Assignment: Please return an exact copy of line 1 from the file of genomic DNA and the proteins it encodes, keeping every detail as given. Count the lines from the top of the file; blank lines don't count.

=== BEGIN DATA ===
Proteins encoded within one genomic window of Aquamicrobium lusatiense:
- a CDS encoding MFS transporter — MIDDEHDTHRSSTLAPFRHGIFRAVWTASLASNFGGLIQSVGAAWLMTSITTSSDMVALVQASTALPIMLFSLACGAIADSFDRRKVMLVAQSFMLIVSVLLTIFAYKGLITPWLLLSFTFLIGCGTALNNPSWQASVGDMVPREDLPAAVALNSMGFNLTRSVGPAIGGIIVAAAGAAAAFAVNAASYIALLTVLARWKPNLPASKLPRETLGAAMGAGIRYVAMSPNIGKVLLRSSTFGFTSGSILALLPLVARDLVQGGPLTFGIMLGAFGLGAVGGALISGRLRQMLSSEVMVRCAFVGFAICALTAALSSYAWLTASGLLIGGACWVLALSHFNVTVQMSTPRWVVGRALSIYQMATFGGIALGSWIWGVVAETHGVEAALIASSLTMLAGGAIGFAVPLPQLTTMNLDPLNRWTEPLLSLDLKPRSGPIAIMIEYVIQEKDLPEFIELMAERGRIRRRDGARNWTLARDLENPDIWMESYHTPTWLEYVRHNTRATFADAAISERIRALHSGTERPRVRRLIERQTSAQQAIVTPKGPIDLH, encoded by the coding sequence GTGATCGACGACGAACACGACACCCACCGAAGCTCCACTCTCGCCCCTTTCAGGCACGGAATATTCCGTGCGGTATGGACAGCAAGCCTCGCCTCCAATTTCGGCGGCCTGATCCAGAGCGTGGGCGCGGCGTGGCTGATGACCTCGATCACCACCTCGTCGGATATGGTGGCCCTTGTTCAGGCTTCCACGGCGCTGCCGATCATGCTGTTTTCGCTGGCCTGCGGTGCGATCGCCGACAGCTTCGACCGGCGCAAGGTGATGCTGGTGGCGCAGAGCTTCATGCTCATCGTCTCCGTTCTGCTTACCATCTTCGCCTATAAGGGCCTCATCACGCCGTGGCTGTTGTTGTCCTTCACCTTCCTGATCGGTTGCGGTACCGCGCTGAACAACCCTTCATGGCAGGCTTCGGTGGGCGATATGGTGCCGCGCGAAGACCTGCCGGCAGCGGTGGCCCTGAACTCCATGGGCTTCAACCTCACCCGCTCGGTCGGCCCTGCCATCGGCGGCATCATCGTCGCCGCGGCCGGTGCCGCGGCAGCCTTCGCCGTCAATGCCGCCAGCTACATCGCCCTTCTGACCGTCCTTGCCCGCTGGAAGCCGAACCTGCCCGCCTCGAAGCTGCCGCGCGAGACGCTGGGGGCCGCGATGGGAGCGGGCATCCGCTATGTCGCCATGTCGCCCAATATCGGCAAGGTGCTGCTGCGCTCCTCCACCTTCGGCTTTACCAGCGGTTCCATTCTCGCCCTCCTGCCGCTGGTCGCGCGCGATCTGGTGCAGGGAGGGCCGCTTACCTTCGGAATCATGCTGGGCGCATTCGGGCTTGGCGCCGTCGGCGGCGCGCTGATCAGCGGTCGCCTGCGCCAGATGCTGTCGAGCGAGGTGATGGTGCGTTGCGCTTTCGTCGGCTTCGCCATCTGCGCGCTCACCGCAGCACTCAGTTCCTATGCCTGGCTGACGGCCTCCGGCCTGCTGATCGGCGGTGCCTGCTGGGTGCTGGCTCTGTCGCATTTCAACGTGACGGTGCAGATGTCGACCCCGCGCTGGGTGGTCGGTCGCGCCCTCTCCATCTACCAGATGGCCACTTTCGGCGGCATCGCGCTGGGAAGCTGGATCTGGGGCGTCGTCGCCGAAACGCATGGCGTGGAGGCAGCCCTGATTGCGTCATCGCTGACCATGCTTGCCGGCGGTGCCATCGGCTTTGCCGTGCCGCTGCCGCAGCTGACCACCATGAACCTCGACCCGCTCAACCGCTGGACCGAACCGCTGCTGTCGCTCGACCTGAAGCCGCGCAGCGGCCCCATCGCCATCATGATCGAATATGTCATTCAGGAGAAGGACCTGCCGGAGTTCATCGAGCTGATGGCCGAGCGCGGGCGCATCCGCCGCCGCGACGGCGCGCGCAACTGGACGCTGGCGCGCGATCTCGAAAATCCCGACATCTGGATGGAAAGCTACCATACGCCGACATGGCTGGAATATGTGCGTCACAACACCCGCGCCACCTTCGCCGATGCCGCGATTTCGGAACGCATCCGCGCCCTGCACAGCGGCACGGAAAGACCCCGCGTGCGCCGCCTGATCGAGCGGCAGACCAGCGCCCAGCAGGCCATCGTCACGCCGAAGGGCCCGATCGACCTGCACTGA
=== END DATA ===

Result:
Proteins encoded within one genomic window of Aquamicrobium lusatiense: